I agree with the statement that there are a large number of skin colors that could be considered to be "yellow" and/or "high yellow". Some "high yellow" people are very pale and others have a reddish tinge to their skin. Btw, Black people who have a reddish hue to their skin are sometimes called "redbones". This is not a new referent. Comedian "Red Foxx" and activist Malcolm X {Detroit Red} are examples of Black men who were redbones.

**

Since at least the Black pride movement which began [again] in the late 1960s, "yellow", "high yellow", and "red bone" are usually not publicly used in everyday conversation unless Black people {or a non-Black person who has a high degree of acceptance among those particular Black people} are engaging in informal, friendly teasing.

**

Some high yellow people can "pass for White" and some can't {because of their skin color, hair texture and/or their other physical features} Of course, there are different skin complexions of White people, too. And "passing for White" {meaning a person being considered a member of the "White" race because of his/her physical appearance}implies {or at least used to imply} that the person is mistaken to be White. Actually, almost all Black people who are high yellow have more "European" ancestry than "African" ancestry. Therefore, if the laws and social definitions of the United States [where I'll limit my conversation for now] weren't so racist, those people who were "passing", would be able to claim without any difficulties that they were indeed White or that they were both Black and White [or Black and non-Black]. However,because of the one drop of Black blood rule, and the exclusivity of the definition of who is or isn't White in the United States, it's extremely difficult for a person who has a known [Black] African ancestor, no matter how many generations ago, to claim that ancestor and still be accepted as a White person.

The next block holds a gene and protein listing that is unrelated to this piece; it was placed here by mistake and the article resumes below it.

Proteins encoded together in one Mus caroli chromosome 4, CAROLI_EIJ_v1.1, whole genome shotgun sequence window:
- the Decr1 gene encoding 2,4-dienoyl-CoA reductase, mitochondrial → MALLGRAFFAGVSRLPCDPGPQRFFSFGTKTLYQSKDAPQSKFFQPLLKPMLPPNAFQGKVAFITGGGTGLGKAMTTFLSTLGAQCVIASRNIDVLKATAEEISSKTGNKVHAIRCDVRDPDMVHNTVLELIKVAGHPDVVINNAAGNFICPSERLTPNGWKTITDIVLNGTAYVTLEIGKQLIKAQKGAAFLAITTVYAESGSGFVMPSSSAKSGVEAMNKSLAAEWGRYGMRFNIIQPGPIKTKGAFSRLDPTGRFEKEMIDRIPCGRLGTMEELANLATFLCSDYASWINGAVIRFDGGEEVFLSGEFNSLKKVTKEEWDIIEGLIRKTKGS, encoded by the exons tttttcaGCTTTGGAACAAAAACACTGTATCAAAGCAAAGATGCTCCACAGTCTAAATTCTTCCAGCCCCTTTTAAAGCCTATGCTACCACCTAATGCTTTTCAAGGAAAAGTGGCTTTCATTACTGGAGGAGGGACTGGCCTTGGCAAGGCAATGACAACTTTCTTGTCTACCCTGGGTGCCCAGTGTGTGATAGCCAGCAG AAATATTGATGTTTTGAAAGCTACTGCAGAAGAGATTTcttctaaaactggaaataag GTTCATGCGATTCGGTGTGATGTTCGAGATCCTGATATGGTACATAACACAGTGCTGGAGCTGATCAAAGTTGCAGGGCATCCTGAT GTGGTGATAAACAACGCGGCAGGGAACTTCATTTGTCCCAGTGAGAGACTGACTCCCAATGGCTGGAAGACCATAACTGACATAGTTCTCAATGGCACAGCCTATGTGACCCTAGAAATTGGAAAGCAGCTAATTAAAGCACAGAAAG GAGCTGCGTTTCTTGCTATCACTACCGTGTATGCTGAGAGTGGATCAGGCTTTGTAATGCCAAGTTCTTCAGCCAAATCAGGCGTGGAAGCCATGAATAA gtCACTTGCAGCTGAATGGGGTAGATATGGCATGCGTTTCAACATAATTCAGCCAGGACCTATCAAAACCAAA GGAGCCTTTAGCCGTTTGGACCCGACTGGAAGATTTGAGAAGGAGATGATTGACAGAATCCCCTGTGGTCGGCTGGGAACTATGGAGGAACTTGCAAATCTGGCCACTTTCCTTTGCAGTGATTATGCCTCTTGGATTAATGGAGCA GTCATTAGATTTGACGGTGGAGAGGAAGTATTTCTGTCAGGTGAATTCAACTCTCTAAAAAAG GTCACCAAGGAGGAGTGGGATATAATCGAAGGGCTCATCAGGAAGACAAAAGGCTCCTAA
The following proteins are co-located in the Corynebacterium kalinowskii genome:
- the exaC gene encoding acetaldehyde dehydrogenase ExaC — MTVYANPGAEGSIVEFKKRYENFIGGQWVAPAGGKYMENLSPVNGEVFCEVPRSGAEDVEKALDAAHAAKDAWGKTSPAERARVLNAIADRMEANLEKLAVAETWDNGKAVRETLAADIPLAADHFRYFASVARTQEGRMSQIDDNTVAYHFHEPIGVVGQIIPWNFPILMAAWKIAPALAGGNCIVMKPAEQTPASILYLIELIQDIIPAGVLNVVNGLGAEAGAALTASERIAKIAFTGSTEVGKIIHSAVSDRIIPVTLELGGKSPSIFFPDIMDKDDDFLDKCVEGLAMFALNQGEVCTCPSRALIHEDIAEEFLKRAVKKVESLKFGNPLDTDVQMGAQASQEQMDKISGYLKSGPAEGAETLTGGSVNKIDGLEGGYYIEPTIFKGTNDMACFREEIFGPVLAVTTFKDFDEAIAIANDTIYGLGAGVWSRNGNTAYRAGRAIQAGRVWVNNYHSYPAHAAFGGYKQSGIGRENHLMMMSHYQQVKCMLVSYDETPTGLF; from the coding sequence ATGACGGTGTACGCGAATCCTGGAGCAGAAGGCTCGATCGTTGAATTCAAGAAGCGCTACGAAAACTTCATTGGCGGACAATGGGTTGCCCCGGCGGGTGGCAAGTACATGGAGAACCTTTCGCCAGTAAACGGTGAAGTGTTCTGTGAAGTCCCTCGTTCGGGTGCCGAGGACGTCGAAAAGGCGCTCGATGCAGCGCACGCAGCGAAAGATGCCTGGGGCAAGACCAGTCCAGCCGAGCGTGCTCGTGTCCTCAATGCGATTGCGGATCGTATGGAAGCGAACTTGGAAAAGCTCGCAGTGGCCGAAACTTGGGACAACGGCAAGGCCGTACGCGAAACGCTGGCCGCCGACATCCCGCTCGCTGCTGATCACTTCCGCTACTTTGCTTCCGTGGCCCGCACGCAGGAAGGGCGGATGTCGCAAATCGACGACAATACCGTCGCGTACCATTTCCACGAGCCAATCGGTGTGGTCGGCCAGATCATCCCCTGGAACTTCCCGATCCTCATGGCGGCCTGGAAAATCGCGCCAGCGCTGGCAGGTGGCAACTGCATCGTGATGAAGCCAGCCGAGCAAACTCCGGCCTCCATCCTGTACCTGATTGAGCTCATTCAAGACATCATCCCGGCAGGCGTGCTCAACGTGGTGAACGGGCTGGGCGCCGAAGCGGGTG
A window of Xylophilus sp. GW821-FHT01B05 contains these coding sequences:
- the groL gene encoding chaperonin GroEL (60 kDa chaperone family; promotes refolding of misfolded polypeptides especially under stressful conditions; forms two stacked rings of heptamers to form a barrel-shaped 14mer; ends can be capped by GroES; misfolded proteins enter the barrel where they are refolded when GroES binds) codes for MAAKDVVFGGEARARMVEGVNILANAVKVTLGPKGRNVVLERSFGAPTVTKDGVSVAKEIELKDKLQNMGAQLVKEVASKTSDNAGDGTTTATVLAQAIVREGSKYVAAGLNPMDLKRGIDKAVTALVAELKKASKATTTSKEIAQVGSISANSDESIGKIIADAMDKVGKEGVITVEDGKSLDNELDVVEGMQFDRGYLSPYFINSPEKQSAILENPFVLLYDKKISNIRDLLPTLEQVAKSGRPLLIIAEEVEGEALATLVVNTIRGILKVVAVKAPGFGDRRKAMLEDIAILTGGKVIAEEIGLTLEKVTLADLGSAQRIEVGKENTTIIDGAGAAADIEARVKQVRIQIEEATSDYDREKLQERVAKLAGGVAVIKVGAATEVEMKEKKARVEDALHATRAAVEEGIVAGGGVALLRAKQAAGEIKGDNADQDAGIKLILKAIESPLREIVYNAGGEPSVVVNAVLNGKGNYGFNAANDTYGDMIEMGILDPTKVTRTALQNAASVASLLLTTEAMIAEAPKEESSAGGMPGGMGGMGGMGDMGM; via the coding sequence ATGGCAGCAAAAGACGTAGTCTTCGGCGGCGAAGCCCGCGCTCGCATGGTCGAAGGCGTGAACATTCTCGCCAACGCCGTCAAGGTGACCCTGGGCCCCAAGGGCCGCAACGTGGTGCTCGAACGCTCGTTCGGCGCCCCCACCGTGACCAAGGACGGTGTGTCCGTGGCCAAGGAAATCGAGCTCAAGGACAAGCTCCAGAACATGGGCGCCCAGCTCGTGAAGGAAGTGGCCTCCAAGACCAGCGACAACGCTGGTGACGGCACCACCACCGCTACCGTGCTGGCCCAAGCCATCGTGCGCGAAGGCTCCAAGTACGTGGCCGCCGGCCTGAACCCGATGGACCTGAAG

**

People who are referred to as "yellow" and "high yellow" may be racially mixed with Black/White or Black and some other non-Black race/ethnicity such as Native American, or Latino/a or Filipino or Japanese etc etc etc. Also, a yellow or high yellow person may have two biological parents who are Black. It should also be noted that-in the case of a high yellow person having two biological Black parents-both of these parents [and/or neither of these parents] need have been "yellow" or "high yellow" themselves. [And neither of these parents need have been first generation racially mixed themselves]. The Cosby Show [which featured a Black family with children who had different skin colors] helped acquaint many non-Black people with the fact that it is possible to have a wide range of skin colors within two parent Black families. Of course, there may be more skin color variations within Latino families than African Americans. I'm not sure if non-Black Latinos* use the terms high yellow, yellow, and red bone. I'd love to know more about the terms that Latino people do use to refer to skin color-besides "moreno" which I think means "brown" [skinned].